Despite its reputation as a rich country, Brunei has suffered a bit in recent years. The government has been forced to recognise a small but increasing unemployment rate and disaffected youths have been held responsible for the isolated incidents of crime, none more so than the sultan’s younger brother, Prince Jefri. Jefri’s extravagance in both his private life and, more seriously, as the country’s financial minister bred scandals and loud rumours of corruption, forcing the sultan to sack his brother in 1997. By that stage, Brunei’s reputation was damaged and its financial reserves severely depleted.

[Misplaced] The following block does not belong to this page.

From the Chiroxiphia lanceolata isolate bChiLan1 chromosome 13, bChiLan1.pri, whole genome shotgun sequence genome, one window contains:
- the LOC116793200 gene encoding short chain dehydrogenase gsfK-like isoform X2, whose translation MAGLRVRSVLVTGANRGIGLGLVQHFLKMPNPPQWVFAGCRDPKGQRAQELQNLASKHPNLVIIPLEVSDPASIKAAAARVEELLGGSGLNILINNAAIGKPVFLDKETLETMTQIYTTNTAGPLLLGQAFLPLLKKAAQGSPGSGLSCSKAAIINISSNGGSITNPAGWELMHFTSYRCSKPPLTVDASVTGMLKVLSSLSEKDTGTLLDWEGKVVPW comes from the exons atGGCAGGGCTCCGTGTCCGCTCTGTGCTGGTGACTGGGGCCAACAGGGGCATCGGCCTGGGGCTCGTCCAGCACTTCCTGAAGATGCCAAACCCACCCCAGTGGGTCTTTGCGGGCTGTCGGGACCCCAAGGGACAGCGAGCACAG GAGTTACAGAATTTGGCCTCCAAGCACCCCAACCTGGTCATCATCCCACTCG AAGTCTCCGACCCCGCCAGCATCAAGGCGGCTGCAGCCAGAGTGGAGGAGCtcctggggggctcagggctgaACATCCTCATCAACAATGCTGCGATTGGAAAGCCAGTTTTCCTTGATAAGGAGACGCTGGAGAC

Despite this, Brunei still continues to enjoy a high standard of living. The average life expectancy is 77 years and there are pensions for free medical care, schooling, sport and leisure, subsidies for purchases, short working weeks, and no income tax. With new economic diversification and deep-sea exploration for oil beginning to take off, Brunei aims to keep itself completely financially independent.